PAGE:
United States District Court, M.D. Louisiana
KARL B. MOLDEN
EAST BATON ROUGE PARISH SCHOOL BOARD
RULING AND ORDER
A. JACKSON, CHIEF JUDGE
the Court is Defendant's Motion for Summary Judgment
(Doc. 34), seeking a ruling from this Court dismissing all
claims advanced by the Plaintiff. (Doc. 34 at p. 1).
Plaintiff filed a response that asserts that summary judgment
should not be granted, and raises objections against
Defendant's evidence. (Doc. 40). For reasons explained
fully herein, the Motion is GRANTED.
became a school counselor for the East Baton Rouge Parish
School Board ("EBRPSB") on September 11, 2006.
(Doc. 40-3 at p. 1). Plaintiff initially served several
schools, but in 2010 he was assigned to Winbourne Elementary
School ("Winbourne"). (Id.) When Plaintiff
was assigned to Winbourne, he was informed that he would have
to participate in "duty assignments" which
consisted of before and after school duty, lunch duty, and
aiding students during a "reading
block." (Id. at p. 2; Doc. 45-2 at p. 1).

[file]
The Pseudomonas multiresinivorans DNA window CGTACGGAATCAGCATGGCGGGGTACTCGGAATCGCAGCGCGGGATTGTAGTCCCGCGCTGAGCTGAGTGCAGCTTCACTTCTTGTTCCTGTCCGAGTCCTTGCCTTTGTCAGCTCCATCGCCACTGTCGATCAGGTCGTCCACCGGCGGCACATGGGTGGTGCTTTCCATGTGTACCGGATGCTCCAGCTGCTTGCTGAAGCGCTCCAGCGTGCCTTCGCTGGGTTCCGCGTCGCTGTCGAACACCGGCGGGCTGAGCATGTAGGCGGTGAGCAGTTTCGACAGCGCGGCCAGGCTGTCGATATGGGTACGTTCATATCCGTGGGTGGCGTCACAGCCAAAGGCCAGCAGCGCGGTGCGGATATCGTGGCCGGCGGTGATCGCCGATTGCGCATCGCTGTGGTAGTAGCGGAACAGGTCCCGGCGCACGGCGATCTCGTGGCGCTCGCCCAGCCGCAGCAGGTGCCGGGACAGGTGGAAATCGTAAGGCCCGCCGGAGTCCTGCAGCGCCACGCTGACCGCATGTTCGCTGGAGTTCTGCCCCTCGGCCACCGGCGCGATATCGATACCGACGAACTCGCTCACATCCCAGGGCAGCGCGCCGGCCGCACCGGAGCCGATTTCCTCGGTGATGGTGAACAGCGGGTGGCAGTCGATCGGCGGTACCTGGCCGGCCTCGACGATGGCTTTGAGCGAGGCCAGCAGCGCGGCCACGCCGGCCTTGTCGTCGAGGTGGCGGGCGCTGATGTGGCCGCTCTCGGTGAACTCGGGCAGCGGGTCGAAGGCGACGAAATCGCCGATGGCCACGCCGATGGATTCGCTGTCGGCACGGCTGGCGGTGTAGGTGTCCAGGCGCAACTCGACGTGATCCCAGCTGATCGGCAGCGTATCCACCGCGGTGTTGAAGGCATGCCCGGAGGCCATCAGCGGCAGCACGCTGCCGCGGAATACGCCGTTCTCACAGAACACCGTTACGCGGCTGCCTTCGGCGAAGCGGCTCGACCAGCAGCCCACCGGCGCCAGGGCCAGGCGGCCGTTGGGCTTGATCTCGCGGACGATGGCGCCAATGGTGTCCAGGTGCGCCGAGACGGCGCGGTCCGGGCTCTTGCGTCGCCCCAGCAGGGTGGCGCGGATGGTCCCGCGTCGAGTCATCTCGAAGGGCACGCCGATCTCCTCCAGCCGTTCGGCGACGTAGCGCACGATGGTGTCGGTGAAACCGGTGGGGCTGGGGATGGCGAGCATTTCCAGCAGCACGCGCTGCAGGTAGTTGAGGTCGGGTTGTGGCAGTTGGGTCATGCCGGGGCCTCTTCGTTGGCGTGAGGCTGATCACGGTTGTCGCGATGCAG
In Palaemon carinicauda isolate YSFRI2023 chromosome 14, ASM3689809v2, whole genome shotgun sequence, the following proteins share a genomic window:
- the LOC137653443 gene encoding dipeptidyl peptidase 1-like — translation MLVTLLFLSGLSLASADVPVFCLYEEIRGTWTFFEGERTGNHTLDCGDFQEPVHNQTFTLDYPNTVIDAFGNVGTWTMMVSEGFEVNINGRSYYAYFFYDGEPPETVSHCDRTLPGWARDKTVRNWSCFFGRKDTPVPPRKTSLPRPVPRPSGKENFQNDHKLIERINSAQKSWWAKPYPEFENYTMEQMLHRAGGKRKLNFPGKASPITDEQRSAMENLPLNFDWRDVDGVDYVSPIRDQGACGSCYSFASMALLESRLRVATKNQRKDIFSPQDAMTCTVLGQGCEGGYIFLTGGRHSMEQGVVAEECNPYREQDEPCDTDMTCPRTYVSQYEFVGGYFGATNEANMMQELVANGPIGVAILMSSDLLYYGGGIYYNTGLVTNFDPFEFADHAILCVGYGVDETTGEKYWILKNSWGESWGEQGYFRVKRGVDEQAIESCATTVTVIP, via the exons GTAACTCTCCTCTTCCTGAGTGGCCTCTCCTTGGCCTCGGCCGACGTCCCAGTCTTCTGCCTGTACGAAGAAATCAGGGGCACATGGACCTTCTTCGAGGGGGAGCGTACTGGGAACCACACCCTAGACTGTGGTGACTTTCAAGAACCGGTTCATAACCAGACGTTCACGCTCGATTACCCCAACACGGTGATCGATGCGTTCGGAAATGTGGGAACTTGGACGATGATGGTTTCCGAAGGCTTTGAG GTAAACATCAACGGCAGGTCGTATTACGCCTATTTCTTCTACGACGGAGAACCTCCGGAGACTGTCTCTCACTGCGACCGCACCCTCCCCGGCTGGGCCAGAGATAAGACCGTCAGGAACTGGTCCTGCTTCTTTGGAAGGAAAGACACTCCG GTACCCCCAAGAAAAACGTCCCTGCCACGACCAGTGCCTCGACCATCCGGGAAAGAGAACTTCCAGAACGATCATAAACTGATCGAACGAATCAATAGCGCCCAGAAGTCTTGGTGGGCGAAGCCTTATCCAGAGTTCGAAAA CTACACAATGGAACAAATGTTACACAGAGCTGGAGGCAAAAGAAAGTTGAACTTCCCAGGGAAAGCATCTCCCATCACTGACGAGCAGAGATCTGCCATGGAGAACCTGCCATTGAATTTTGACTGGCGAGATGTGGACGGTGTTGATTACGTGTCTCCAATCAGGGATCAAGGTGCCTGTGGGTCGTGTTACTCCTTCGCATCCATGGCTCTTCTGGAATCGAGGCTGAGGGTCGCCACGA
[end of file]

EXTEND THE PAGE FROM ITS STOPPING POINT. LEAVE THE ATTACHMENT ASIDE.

Plaintiff indicated that he was uninterested in performing
before school duty, lunch duty, and after school duty,
because it would interfere with his ability to be a social
worker by placing him in a position of authority. (Doc. 40-3
at p. 2). Pivotal to this Motion, these are tasks that
Plaintiff alleges require prolonged periods of standing.
(See Doc. 40-3 at ¶¶18, 20).
November of 2010, Millie Williams, the Director of Human
Resources for Defendant, alleges that Plaintiff began to
incur frequent absences, which Plaintiff denies. (Doc. 45-2
at ¶ 5; Doc. 40-3 at ¶ 2). On December 2, 2010,
Plaintiff submitted his first doctor's note, indicating
that he needed to be excused from work for two days. (Doc.
45-2 at ¶ 6). A second note was submitted on December
10, in support of Plaintiffs requests to be excused for 3
days and that he not be required to engage in prolonged
standing. (Id. at ¶ 7). Then on December 22,
2010, Plaintiffs doctor released Plaintiff to return to work
with no restrictions. (Id.). Plaintiff immediately
went to a different doctor, and received a note indicating
that he was under observation and should not engage in
prolonged standing. (Id. at ¶ 8). None of the
notes indicated the nature of the disability, nor fully
explained its consequences. (See Doc. 40-7 at pp.
on January 27, 2011, the Plaintiff provided medical
documentation from his second doctor that indicated that
Plaintiff could not engage in prolonged standing due to
hypertension and acute sinusitis. (Doc. 45-2 at ¶ 13).
After submitting the paper work, Plaintiff applied for and